The recognition that teacher qualification is the key to ensuring quality education is universal. The 2030 agenda of the United Nations establishes the training of teachers as one of the main goals to be achieved within Sustainable Development Goal number 4, so that “between now and 2030 the supply of qualified teachers must be considerably increased, including through international cooperation for teacher training in developing countries, especially least developed countries and small island developing states ”(United Nations, 2015, p. 20). Likewise, the latest report from UNESCO's Regional Office of Education for Latin America and the Caribbean (OREALC) (2013) establishes that “whatever the institutional arrangement and resources used by an educational system, its quality cannot be better than that of their teachers ”(OREALC-UNESCO, 2013, p. 13). It is concluded that a large part of the efforts should focus on the training of teachers to improve the level of the school system. The same report from UNESCO's Regional Office of Education for Latin America and the Caribbean (OREALC) (2013) identifies a series of critical issues in initial teacher training.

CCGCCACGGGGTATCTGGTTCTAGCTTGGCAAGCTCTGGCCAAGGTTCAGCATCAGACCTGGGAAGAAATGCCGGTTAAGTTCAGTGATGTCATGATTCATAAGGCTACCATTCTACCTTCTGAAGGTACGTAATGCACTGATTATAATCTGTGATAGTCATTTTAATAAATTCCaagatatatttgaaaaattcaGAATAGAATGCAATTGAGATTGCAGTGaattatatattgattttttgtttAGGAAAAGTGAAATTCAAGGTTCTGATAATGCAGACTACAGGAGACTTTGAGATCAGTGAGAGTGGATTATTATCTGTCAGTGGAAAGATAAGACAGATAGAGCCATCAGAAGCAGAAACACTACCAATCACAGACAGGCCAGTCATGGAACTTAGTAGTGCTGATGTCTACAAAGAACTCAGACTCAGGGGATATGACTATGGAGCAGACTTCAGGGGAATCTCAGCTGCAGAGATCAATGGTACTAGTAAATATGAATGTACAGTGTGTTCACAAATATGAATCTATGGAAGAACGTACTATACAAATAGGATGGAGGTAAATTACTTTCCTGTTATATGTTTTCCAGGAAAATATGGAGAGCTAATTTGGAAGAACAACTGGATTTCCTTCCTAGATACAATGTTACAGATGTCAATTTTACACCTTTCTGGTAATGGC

The member countries of the EU (Spain, Italy, France and Finland), countries of the program, although they start from common premises established within the European Higher Education Area (EHEA) in relation to aspects of structure and operation of university education They have diversity and autonomy from the Higher Education Institutions (IES) themselves. Although the quality assurance of higher education is determined by the European guidelines of ENQA European Association for Quality Assurance in Higher Education, which governs the operation of European universities, it is positive to analyze the protocols and instruments used by each institution in the evaluation of the different indicators and results of the quality of university training for compulsory education teachers. Likewise, the accumulated experience in quality assurance mechanisms and procedures in these countries can be transferred, adapted and contextualized to the partner countries through collaborative, horizontal and transnational work.
Regarding the partner countries of the consortium, the Latin American and Caribbean territory has very diverse training models and structures, with a high number of private HEIs compared to public HEIs, contrary to what happens in the EU. This fact is linked to a series of problems and needs.